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To try out or not to try out? That is the question for young goalies

By Chris Dyson on February 06, 2016
 

My advice to parents concerning sending their goalie to competitive tryouts is to attend the highest level you can and see where they fit in. 

It’s helpful to see how your competition (other goalies) stacks up, to see how the game is different at the higher levels and, of course, to see how well you can adjust and play against a higher level of competition.

Before I continue let me provide one key caveat. 

Only do this if the goaltender wants to play at the higher level and if the goaltender has the ability and is mentally prepared to be disappointed... often multiple times. 

We all want our children to challenge themselves, to grow up resilient and determined to be the best. But there is no reason to put your young netminder in a position for guaranteed failure as it can have very detrimental effects on their confidence and self-esteem.

I have seen goalies at AAA tryouts, who were barely able to skate, and were so far out of their element that they were scared and embarrassed, yet the parents really and truly thought they had a chance. While they stayed the mandatory tryout time (usually three sessions), these kids are actually cut before they ever step on the ice. 

The parents thought they were ready, the parents pushed them to attend, pushed the idea and the child bought in. Positive thinking, dream big, go for it – I love it all and make the same suggestions to my goalies, but there is a reality check that needs to be put in place. 

Sometimes the reason parents enroll the child – and remember, no child has ever enrolled themselves in a tryout – is to “get more ice time”. If your intent is not to play at that level, don’t waste the coach’s time. It’s not fair to your child nor is it fair to take away the ice time from the kid who really has a shot at making the team. This is selfish and counterproductive.  

I have seen many children quit the game because they lost their love of the sport when put in situations they should not have been in. Pressure mounts, fun disappears, the thought process becomes about the coaches, the goals against, the fans, the refs, the other parents – these kids and their parents often lose sight of why they play the game.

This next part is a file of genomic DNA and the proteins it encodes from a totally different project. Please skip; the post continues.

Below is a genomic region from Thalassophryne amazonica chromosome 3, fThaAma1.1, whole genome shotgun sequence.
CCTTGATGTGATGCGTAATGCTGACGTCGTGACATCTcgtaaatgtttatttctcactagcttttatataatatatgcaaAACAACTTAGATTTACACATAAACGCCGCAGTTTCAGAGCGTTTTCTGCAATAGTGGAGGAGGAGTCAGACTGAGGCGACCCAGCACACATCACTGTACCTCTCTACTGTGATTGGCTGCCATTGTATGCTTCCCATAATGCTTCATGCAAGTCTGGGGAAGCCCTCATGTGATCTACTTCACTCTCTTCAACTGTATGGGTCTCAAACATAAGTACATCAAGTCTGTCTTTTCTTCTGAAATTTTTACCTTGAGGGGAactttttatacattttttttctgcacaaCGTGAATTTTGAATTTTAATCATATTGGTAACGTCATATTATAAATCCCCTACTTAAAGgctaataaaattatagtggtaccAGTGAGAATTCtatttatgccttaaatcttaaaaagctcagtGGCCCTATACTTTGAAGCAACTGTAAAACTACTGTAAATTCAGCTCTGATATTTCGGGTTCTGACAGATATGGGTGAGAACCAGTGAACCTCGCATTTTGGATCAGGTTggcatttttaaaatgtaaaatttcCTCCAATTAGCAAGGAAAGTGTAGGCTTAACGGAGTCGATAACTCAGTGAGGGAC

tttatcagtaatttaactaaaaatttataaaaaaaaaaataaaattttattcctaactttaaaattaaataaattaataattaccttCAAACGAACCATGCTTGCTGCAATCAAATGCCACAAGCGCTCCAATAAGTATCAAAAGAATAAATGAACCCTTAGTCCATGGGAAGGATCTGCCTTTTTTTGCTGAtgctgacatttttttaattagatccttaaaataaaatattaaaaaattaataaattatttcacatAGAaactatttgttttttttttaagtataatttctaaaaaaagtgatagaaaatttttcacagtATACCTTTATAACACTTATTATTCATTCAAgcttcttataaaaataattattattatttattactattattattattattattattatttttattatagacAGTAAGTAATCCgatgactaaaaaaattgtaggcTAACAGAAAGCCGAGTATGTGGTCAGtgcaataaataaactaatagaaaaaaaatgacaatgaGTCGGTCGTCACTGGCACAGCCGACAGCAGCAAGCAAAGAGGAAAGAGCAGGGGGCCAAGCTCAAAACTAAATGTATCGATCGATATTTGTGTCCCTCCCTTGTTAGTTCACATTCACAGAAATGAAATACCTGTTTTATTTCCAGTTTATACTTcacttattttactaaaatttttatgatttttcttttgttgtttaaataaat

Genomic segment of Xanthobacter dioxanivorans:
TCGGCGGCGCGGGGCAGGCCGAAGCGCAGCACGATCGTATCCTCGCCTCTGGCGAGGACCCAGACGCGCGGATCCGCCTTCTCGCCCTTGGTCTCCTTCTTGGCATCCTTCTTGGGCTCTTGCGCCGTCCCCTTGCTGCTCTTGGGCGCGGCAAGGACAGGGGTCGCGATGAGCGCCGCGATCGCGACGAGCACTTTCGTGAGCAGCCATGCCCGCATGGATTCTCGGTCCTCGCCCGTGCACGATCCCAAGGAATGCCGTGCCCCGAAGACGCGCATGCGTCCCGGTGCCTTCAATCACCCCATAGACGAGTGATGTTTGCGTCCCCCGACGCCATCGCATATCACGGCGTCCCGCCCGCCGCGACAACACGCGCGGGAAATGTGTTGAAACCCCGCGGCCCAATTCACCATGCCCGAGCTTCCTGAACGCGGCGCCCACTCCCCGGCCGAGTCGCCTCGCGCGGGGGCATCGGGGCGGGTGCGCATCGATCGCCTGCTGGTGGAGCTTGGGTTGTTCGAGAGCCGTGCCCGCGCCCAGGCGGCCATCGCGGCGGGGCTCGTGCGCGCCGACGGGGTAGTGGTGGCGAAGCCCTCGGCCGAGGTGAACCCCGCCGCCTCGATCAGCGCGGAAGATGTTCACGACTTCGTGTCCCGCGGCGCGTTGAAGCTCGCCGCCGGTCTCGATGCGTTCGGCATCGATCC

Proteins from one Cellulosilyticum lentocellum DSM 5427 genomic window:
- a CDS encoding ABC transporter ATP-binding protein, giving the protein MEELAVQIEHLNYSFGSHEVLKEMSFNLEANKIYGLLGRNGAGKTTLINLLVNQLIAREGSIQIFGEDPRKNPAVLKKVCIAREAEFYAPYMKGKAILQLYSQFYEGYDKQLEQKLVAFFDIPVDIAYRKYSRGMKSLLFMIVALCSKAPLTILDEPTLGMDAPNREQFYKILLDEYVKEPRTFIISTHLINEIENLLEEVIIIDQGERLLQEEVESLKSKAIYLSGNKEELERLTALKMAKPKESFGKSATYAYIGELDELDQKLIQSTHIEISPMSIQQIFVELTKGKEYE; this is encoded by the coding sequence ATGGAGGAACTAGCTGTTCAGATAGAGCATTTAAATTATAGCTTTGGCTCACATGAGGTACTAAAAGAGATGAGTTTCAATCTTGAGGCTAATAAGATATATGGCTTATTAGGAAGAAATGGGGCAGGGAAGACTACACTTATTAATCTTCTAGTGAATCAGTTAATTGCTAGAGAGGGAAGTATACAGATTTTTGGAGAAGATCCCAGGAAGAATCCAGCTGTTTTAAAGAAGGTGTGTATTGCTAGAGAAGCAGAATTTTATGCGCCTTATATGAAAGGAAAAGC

Tryouts are tough, there is no teaching, it’s about finding the best players. So the thought of ‘more ice time‘ shouldn’t enter into your decision to try out. Do this because the goaltender wants to make a higher-level team, wants better competition or more of a challenge. Do it as a parent because you want your child to play to their potential, be challenged and continually grow as a person. Not because you want letters on their ‘resume’. 

What I‘m really saying here is that you first want to find out if your child has the desire, skill, intestinal fortitude and ability to play at a higher level. If the answer is ‘yes’ to ability and any of the other options, then GO FOR IT! 

Minor hockey tryouts can last a long time – some as long as six or eight weeks – as cuts are made from AAA to AA, to A, to MD, to Select, to upper house league to lower house league. This can be a grueling and painful process with a lot of disappointment.

I have seen many goalies start at the top and finish at the bottom. This is hard on even those with the thickest skin. I think the worst situation is a tryout with minimal players or goalies and a child makes the team “on numbers”. Meaning you made it because you showed up. This puts everyone in a bad position, but especially the goalies. Often a goaltender in this situation is in way over their head and the season quickly goes downhill because the pressure mounts with each “bad” goal and loss. 

Parents must understand that this is not a good situation. Making a higher-level team because you showed up and then not being able to play to the required level only means the goalie will regress, be frustrated, embarrassed, lose confidence and often self esteem too. Better to play at the lower level, hone your skills another season while enjoying the experience. 

So by all means, tryout for the better teams, but parents should not put their kids into situations to boost their own ego or where there is truly no chance of advancement. This serves no purpose. 

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By Chris Dyson| February 06, 2016
Categories:  Performance

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